By Michael Goldstein
By Dennis Romero
By Sarah Fenske
By Matthew Mullins
By Patrick Range McDonald
By LA Weekly
By Dennis Romero
By Simone Wilson
Unlike the consumer goods–obsessed East Coast housewives and the other stereotypical interior designers who populate reality TV shows of late, New York transplant and latest HGTV design star Antonio Ballatore is a man's man.
The self-described "Lady Gaga of the network" won his own show on HGTV's Design Star (season 4), infusing the interior-design contest with his Lower East Side attitude and out-of-the-box thinking. A set of pink ducks as a fireplace accessory in his first room challenge was a hint to viewers and the judges that this was no ordinary home-and-garden-channel contestant. That, and maybe his Black Flag T-shirt.
He has since completed 13 episodes of the rough-and-tumble makeover series, The Antonio Treatment, which is not bad for someone who began his career as a set builder for David LaChapelle, Annie Leibovitz and Mark Seliger.
"I was so stoked when I started with David," Ballatore says. "There were all these drag queens fighting, stuff on fire, DJs playing, people running around like crazy — I was, like, this is insane! I went full-force into it.
"Twelve years later, as my career went on, I started to do big corporate jobs — it became all about the perfect coffee cup. I went from building 18-foot rocket ships for Pee-wee Herman and LaChapelle in Vanity Fair to 15 people telling me to get a different coffee cup. It was over."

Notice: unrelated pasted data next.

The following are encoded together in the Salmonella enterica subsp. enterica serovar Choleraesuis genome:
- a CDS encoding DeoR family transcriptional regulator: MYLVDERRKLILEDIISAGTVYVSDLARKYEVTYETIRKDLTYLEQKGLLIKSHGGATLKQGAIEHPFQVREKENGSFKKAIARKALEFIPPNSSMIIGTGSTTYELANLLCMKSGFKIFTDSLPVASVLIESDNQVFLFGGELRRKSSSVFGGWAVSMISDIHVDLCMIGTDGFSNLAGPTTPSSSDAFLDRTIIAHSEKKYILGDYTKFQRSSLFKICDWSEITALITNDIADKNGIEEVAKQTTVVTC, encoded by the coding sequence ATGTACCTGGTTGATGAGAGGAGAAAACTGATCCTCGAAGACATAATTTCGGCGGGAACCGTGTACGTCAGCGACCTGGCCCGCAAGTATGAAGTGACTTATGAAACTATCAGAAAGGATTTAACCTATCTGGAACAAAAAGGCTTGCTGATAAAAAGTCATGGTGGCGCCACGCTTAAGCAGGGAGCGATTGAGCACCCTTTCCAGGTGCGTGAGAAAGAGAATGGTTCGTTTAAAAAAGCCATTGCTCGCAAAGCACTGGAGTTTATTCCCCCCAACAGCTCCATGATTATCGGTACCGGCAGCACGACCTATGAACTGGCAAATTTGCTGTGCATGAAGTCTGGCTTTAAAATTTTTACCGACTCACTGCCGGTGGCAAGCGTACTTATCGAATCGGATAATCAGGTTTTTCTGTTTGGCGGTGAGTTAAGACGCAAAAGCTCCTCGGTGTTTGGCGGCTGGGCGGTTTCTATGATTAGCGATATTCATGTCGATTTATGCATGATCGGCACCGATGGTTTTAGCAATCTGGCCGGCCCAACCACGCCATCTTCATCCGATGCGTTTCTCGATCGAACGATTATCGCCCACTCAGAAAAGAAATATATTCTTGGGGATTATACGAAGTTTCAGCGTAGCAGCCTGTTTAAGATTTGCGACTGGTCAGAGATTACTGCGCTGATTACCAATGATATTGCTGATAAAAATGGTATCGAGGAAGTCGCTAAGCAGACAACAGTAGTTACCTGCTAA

Ballatore is a big, friendly dude, with a quick laugh, neck tattoos and a killer record collection. In his 41 years he has also played in bands (Murphy's Law and the Breeders), owned a bar in Manhattan and flipped houses in Hollywood.
But he learned pretty quickly that he didn't know anything about reality shows. "When I got the call [from HGTV], I was, like, 'Let's do it.' Then I showed up, didn't do any research, and I was, like, 'Uh-oh, what am I doing here?' Two days into it I wanted to go home. Call me a cab. It was brutal."
Lost and fighting with members of his team, Ballatore finally thought: "Aren't we artists here? Let's do something creative. Pink ducks were so crazy. Are you kidding me?"
Now that he can take creative license with his own program, he enthusiastically tricks out his crew and his projects with local talent and recognizable L.A. settings. "That's a big thing I try to do on every show," Ballatore explains. "I feel supporting artists and musicians any way I can keeps it real, keeps it cool."
As for keeping it real, on the day Ballatore was to have his photo taken for this story he is running late for a shoot at the Petersen Automotive Museum. Finally the strange cadence of mechanical clucking and beeping ripples through the security radios, along with the words, "Dog — there is a dog on premise."
Ballatore has arrived, accompanied by Chewie, his English bulldog.
Pink ducks indeed.
Shortly after, fishing for a little design advice, I ask an obvious question: "What's the biggest design mistake everyone makes?"
His answer: "Not going for it. Doing your house is like artwork. If you think it's cool, then it's cool. I get a lot of criticism, a lot of people think I'm crazy, but if I don't go for it 100 percent, then it's not worth it.
"And shabby chic."
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